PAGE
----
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New Year's Eve Assaults Renew German Tensions Over Migrants
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New Year's Eve Assaults Renew German Tensions Over Migrants

New Year's Eve Assaults Renew German Tensions Over Migrants

New Year's Eve Assaults Renew German Tensions Over Migrants
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  • <iframe src="https://www.npr.org/player/embed/462059765/462059766" width="100%" height="290" frameborder="0" scrolling="no" title="NPR embedded audio player">
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Women protest Tuesday outside the cathedral in Cologne, with signs saying "We are fed up" and "We will not remain silent." i

Women protest Tuesday outside the cathedral in Cologne, with signs saying "We are fed up" and "We will not remain silent." Oliver Berg/EPA /Landov hide caption

toggle caption Oliver Berg/EPA /Landov
Women protest Tuesday outside the cathedral in Cologne, with signs saying "We are fed up" and "We will not remain silent."

Women protest Tuesday outside the cathedral in Cologne, with signs saying "We are fed up" and "We will not remain silent."

Oliver Berg/EPA /Landov

German police are investigating reports of dozens of sexual assaults and muggings that occurred outside Cologne's famous cathedral during a raucous celebration on New Year's Eve.

Cologne Police Chief Wolfgang Albers told a news conference Tuesday afternoon the unidentified attackers were among a crowd of about 1,000 men, ages 18 to 35, many of them drunk and shooting fireworks.

What's especially causing a stir in Germany is how Albers describes the suspects. He says they look "Arab or North African." Similar attacks on New Year's Eve are being investigated in Hamburg and Stuttgart, and Albers says police are looking into whether the attacks and muggings were coordinated.

His police department is under fire for failing to prevent the Cologne attacks, especially since criminal gangs who'd been pickpocketing and mugging people in the square near the cathedral were already under surveillance.

Albers says his officers didn't learn about the sexual assaults until the next day.

One victim who spoke with German channel n-tv accused police of keeping her and several female friends, who were also attacked, from seeking refuge inside the nearby main train station.

The victim, whom the TV channel identified only by first name, Michelle, said police didn't take her sexual assault claim seriously for several days and at first would only file a report about her cellphone being stolen.

"We ran but we couldn't do anything," she said of the attack, which she said was carried out by between 10 and 30 people. "They attacked us from all sides and touched us everywhere, between our legs ... and under our jackets. They tried to separate us."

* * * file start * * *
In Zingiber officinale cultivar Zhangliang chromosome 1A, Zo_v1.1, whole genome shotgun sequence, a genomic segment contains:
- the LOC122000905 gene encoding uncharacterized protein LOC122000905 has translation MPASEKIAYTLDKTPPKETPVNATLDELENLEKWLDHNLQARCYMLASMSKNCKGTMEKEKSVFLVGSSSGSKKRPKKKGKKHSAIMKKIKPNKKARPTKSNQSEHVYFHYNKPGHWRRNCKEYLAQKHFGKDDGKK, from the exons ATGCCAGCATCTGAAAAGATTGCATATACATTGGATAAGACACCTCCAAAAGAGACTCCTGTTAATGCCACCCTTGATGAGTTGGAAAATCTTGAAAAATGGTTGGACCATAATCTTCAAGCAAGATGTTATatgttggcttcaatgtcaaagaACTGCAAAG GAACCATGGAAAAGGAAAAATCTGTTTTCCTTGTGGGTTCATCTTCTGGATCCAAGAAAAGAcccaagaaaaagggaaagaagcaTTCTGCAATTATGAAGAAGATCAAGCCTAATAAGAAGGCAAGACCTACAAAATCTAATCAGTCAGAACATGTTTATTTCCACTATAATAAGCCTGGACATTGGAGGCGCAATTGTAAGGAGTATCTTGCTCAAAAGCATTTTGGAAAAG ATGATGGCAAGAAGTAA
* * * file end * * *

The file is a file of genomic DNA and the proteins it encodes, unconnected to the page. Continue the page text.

Cologne Mayor Henriette Reker and police chief Wolfgang Albers speak to the press after a meeting to discuss the New Year's Eve attacks. Albers has described the gangs as looking "Arab or North African," but Reker warned against drawing hasty conclusions about their identity. i

Cologne Mayor Henriette Reker and police chief Wolfgang Albers speak to the press after a meeting to discuss the New Year's Eve attacks. Albers has described the gangs as looking "Arab or North African," but Reker warned against drawing hasty conclusions about their identity. Oliver Berg/DPA /Landov hide caption

toggle caption Oliver Berg/DPA /Landov
Cologne Mayor Henriette Reker and police chief Wolfgang Albers speak to the press after a meeting to discuss the New Year's Eve attacks. Albers has described the gangs as looking "Arab or North African," but Reker warned against drawing hasty conclusions about their identity.

Cologne Mayor Henriette Reker and police chief Wolfgang Albers speak to the press after a meeting to discuss the New Year's Eve attacks. Albers has described the gangs as looking "Arab or North African," but Reker warned against drawing hasty conclusions about their identity.

Oliver Berg/DPA /Landov

Albers says police have not yet identified any suspects, but added that migrants who commit serious crimes should be deported. That demand was echoed by members of the Bavarian CSU party in Germany's ruling coalition.

But Cologne Mayor Henriette Reker, an independent, warned against drawing hasty conclusions about who the perpetrators are.

"It's absolutely improper for us or for people who are judging this objectively to immediately link a group that appears to come from North Africa with refugees," said Reker, a pro-refugee politician who survived an assassination attempt last year by a man with anti-immigrant beliefs.

Reker said her administration and city police are taking steps to ensure assaults like those on New Year's Eve don't happen again. The measures will include a stepped-up police presence and video surveillance during next month's pre-Lenten celebration of Carnival, which attracts large numbers of revelers.

Cologne Refugee Council Director Claus-Ulrich Proelss tells NPR he worries that the way police are handling this case will lead to a backlash against refugees across Germany.

Alluding to the perpetrators as migrants is wrong, Proelss says, given that they could have just as easily been German citizens of North African descent or children of guest workers. He called for police to solve the crimes as quickly as possible.

So did German Chancellor Angela Merkel. In a statement, her office called for the attackers to swiftly be brought to justice — regardless of their origin or background.

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